The Grand Tour, a term first used by J. Gailhard, The compleat gentleman, or, Directions for the education of youth as to their breeding at home and travelling abroad (1678)*, was a phenomenon which shaped the creative and intellectual sensibilities of some of the eighteenth century’s greatest artists, writers and thinkers. Now researchers have access to digitised accounts of the English abroad in Europe c1550-1850.

The source materials in The Grand Tour highlight the influence of continental travel on British art, architecture, urban planning, literature and philosophy. They are also useful for the study of daily life in the eighteenth century, whether it be on transportation, communications, money, social norms, health, sex or food and drink. Furthermore, the material covers European political and religious life, British diplomacy; life at court, and social customs on the Continent, and is an excellent resource for the study of Europe’s urban spaces. This resource will be useful for those studying history, history of art and architecture, British and European literature.

There is a wealth of detail about cities such as Paris, Rome, Florence and Geneva, including written accounts and visual representations of street life, architecture and urban planning.

What is included?

The Grand Tour provides full-text access to a curated collection of manuscripts, printed works and visual resources. The materials draw on collections held in a number of libraries and archives, including many in private or neglected collections. Assembling these in a single resource will allow researchers for the first time to better compare the sources.

In particular the scanned and indexed materials include letters; diaries and journals; account books; printed guidebooks; published travel writing; but also visual resources such as paintings and sketches; architectural drawings and maps. Palaeographical skills are needed to decipher manuscript letters. Some images of scanned manuscripts are challenging to read.

Using an interactive map, researchers can also locate any sources related to a town or city:

Also included is an online version of John Ingamells (comp.), Dictionary and Archive of Travellers in Italy 1701-1800 (New Haven, 1997). This well-known publication lists over 6,000 individual Grand Tourists, provides biographical details and details of their tours.

For those needing an introductory and historiographical account of Grand Tour research, there are essays by Professors Jeremy Black, Edward Chaney and Rosemary Sweet.

Other supplementary aids include a chronology of 18th century European events, a political chronology of Italy, and a list of Italian rulers, as well as a selected bibliography for further reading.

The Grand Tour is accessible to Oxford researchers and Bodleian-registered readers via SOLO or Databases A-Z.

Also useful

ANSELL, Richard, Foubert’s academy : British and Irish elite formation in seventeenth- and eighteenth-century Paris and London, in Beyond the Grand Tour : Northern metropolises and early modern travel behaviour; edited by Rosemary Sweet, Gerrit Verhoeven and Sarah Goldsmith. (London: Routledge, 2017)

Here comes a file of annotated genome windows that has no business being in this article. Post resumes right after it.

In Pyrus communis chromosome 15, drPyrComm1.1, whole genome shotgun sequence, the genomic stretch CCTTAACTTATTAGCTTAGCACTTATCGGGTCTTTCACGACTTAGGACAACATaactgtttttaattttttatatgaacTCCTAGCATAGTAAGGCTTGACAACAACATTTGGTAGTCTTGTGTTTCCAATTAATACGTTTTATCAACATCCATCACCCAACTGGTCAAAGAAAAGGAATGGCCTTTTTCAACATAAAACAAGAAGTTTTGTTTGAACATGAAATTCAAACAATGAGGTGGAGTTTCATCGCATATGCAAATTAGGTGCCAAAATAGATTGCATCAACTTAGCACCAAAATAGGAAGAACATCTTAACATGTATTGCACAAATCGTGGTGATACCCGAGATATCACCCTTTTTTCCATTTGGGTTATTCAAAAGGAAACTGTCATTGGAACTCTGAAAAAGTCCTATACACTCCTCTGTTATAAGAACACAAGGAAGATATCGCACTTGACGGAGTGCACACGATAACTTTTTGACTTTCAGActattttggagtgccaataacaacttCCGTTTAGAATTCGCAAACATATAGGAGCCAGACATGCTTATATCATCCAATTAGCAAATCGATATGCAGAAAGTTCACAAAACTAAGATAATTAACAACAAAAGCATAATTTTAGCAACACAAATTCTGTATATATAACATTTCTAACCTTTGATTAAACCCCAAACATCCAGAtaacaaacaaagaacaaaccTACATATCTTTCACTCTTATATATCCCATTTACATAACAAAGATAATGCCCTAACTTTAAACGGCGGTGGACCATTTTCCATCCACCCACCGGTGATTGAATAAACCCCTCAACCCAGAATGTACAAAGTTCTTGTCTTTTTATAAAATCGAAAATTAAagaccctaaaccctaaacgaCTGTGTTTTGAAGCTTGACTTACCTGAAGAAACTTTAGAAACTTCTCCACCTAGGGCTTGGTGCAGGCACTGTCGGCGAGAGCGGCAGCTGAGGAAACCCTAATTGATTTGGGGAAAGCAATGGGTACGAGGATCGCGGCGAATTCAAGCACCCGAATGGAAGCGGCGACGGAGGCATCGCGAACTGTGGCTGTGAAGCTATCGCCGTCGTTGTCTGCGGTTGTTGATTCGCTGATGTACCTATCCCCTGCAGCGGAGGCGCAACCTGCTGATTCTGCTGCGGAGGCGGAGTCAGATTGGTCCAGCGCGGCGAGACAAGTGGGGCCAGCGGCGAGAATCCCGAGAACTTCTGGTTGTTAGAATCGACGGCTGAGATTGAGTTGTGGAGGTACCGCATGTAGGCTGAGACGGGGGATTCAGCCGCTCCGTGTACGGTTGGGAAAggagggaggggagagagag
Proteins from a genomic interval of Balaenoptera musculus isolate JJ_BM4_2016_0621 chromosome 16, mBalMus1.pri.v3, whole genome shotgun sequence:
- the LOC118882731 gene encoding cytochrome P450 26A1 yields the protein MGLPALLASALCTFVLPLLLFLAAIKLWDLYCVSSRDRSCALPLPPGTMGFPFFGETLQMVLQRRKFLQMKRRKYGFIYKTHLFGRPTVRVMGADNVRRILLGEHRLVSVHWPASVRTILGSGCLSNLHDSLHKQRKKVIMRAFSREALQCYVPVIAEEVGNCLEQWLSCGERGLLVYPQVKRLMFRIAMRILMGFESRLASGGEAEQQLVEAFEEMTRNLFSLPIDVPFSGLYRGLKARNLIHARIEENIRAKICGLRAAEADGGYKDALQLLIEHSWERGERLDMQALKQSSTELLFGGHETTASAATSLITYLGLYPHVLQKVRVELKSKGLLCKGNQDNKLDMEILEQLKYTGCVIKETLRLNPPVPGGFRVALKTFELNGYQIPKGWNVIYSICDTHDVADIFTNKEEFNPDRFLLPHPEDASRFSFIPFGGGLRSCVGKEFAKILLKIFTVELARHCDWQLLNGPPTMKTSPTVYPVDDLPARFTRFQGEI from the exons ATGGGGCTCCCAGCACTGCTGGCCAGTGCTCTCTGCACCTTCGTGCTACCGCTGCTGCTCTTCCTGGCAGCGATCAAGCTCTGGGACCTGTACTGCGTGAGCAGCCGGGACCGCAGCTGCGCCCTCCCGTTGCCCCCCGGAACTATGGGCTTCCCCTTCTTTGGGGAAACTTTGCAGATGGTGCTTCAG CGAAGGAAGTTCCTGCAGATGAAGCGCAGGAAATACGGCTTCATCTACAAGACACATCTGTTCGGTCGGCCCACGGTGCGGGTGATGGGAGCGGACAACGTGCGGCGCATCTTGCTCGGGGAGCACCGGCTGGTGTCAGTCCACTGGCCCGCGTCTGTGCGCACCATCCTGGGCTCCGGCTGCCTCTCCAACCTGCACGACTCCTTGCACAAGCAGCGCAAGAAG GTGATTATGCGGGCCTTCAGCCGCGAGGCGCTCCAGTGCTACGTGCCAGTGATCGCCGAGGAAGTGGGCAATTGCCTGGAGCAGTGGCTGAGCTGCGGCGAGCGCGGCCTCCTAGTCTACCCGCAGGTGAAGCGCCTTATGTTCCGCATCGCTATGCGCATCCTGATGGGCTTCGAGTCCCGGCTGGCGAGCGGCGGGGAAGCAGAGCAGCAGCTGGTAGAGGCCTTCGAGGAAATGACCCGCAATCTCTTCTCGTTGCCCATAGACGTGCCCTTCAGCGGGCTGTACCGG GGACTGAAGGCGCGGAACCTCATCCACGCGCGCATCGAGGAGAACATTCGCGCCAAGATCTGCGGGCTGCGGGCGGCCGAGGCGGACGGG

GOLDSMITH, Sarah, Dogs, Servants and Masculinities : Writing about Danger on the Grand Tour, in Journal for Eighteenth-Century Studies, 40:1 (2017) 3-21, DOI: 10.1111/1754-0208.12342.

*Oxford English Dictionary, http://www.oed.com/view/Entry/80717, accessed 17 August 2017

Trial until 24 April: Leisure, Travel and Mass Culture – the History of Tourism

Oxford researchers are now invited to trial Leisure, Travel and Mass Culture – the History of Tourism. This resource provides access to a highly diverse collection of material on well-known, little-known and far-flung travel destinations across the world between 1850s and 1980s.

It can be accessed via SOLO or OxLIP+. Please note that PDF downloads are not available during this trial.

From Adam Matthew Digital, http://www.amdigital.co.uk/m-products/product/leisure-travel-and-mass-culture-the-history-of-tourism/detailed-information/, accessed 27 March 2017

Collections come from multiple archives, including Thomas Cook, provide a multi-national perspective on the evolution of affordable tourism between 1850 and the 1980s. It offers researchers an interesting insight into social and cultural history, such as the growth and expansion of travel agents and transport companies and the integral role they played in the accessibility of destinations across Britain, Europe, North America and around the World.

Key subject themes include:

  • Beachfront
  • Historical, Cultural or Religious Tourism
  • Road, Rail and Automobile Travel
  • Children and Families
  • Women and Tourism
  • The Great Outdoors
  • Planning and Business
  • International Relations
  • Package Tours
  • Cruises and Organised Travel
  • Accommodation, Hospitality and Entertainment
  • Health and Medical Travel
  • Urban Tours and City Breaks

The resource features a wide range of different document types, including:

From http://www.amdigital.co.uk/m-products/product/leisure-travel-and-mass-culture-the-history-of-tourism/detailed-information/, accessed 27 March 2017

  • Travel diaries and journals
  • Scrapbooks
  • Photographs
  • Guidebooks
  • Film
  • Posters
  • Postcards
  • Leaflets and brochures
  • Correspondence
  • Periodicals
  • Maps
  • Government documents
  • Printed books
  • Ephemera
  • Prints, engravings, illustration and sketches